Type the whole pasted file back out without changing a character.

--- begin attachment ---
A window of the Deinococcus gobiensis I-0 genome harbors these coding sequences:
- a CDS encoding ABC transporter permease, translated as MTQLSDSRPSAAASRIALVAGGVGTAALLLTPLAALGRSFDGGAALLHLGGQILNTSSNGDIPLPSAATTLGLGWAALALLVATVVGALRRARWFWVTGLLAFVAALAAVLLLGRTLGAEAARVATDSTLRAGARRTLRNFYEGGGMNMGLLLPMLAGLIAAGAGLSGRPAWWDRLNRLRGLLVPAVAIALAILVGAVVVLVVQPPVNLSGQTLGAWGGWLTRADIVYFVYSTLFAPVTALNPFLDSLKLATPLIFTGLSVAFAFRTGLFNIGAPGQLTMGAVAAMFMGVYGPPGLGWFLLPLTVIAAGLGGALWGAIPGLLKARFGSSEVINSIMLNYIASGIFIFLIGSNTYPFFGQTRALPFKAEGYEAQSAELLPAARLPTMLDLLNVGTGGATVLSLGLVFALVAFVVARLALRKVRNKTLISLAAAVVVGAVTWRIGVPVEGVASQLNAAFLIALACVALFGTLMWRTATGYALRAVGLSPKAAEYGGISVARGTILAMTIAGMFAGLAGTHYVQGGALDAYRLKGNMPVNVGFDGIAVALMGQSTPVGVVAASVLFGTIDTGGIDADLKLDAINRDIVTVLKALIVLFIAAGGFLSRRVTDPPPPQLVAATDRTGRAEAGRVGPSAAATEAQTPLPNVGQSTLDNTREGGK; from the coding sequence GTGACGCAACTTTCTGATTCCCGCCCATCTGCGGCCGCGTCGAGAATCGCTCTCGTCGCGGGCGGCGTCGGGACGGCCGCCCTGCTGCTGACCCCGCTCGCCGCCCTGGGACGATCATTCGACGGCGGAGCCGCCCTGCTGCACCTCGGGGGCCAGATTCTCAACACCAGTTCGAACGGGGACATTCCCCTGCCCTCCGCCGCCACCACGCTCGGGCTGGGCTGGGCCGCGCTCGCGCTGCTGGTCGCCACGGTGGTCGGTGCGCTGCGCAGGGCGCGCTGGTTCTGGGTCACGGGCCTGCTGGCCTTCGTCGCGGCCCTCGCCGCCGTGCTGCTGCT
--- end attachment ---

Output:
A window of the Deinococcus gobiensis I-0 genome harbors these coding sequences:
- a CDS encoding ABC transporter permease, translated as MTQLSDSRPSAAASRIALVAGGVGTAALLLTPLAALGRSFDGGAALLHLGGQILNTSSNGDIPLPSAATTLGLGWAALALLVATVVGALRRARWFWVTGLLAFVAALAAVLLLGRTLGAEAARVATDSTLRAGARRTLRNFYEGGGMNMGLLLPMLAGLIAAGAGLSGRPAWWDRLNRLRGLLVPAVAIALAILVGAVVVLVVQPPVNLSGQTLGAWGGWLTRADIVYFVYSTLFAPVTALNPFLDSLKLATPLIFTGLSVAFAFRTGLFNIGAPGQLTMGAVAAMFMGVYGPPGLGWFLLPLTVIAAGLGGALWGAIPGLLKARFGSSEVINSIMLNYIASGIFIFLIGSNTYPFFGQTRALPFKAEGYEAQSAELLPAARLPTMLDLLNVGTGGATVLSLGLVFALVAFVVARLALRKVRNKTLISLAAAVVVGAVTWRIGVPVEGVASQLNAAFLIALACVALFGTLMWRTATGYALRAVGLSPKAAEYGGISVARGTILAMTIAGMFAGLAGTHYVQGGALDAYRLKGNMPVNVGFDGIAVALMGQSTPVGVVAASVLFGTIDTGGIDADLKLDAINRDIVTVLKALIVLFIAAGGFLSRRVTDPPPPQLVAATDRTGRAEAGRVGPSAAATEAQTPLPNVGQSTLDNTREGGK; from the coding sequence GTGACGCAACTTTCTGATTCCCGCCCATCTGCGGCCGCGTCGAGAATCGCTCTCGTCGCGGGCGGCGTCGGGACGGCCGCCCTGCTGCTGACCCCGCTCGCCGCCCTGGGACGATCATTCGACGGCGGAGCCGCCCTGCTGCACCTCGGGGGCCAGATTCTCAACACCAGTTCGAACGGGGACATTCCCCTGCCCTCCGCCGCCACCACGCTCGGGCTGGGCTGGGCCGCGCTCGCGCTGCTGGTCGCCACGGTGGTCGGTGCGCTGCGCAGGGCGCGCTGGTTCTGGGTCACGGGCCTGCTGGCCTTCGTCGCGGCCCTCGCCGCCGTGCTGCTGCT